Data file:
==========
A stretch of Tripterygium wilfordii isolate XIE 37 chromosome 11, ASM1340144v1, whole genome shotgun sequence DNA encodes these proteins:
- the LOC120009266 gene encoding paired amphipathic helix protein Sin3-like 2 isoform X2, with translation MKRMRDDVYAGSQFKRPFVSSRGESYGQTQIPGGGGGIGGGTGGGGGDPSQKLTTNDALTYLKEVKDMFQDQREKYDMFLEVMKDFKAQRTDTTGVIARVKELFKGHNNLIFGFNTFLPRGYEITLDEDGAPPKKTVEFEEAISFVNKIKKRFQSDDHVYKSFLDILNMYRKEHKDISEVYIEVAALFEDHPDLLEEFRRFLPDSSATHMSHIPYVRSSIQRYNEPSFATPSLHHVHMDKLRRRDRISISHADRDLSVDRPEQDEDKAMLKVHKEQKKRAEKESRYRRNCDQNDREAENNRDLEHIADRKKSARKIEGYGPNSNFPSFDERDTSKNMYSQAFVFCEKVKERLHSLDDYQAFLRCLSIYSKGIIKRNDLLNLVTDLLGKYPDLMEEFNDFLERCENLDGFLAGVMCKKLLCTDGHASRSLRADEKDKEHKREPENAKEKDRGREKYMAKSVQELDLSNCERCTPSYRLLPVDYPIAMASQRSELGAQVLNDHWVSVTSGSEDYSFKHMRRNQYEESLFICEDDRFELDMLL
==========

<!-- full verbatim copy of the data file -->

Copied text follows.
A stretch of Tripterygium wilfordii isolate XIE 37 chromosome 11, ASM1340144v1, whole genome shotgun sequence DNA encodes these proteins:
- the LOC120009266 gene encoding paired amphipathic helix protein Sin3-like 2 isoform X2, with translation MKRMRDDVYAGSQFKRPFVSSRGESYGQTQIPGGGGGIGGGTGGGGGDPSQKLTTNDALTYLKEVKDMFQDQREKYDMFLEVMKDFKAQRTDTTGVIARVKELFKGHNNLIFGFNTFLPRGYEITLDEDGAPPKKTVEFEEAISFVNKIKKRFQSDDHVYKSFLDILNMYRKEHKDISEVYIEVAALFEDHPDLLEEFRRFLPDSSATHMSHIPYVRSSIQRYNEPSFATPSLHHVHMDKLRRRDRISISHADRDLSVDRPEQDEDKAMLKVHKEQKKRAEKESRYRRNCDQNDREAENNRDLEHIADRKKSARKIEGYGPNSNFPSFDERDTSKNMYSQAFVFCEKVKERLHSLDDYQAFLRCLSIYSKGIIKRNDLLNLVTDLLGKYPDLMEEFNDFLERCENLDGFLAGVMCKKLLCTDGHASRSLRADEKDKEHKREPENAKEKDRGREKYMAKSVQELDLSNCERCTPSYRLLPVDYPIAMASQRSELGAQVLNDHWVSVTSGSEDYSFKHMRRNQYEESLFICEDDRFELDMLL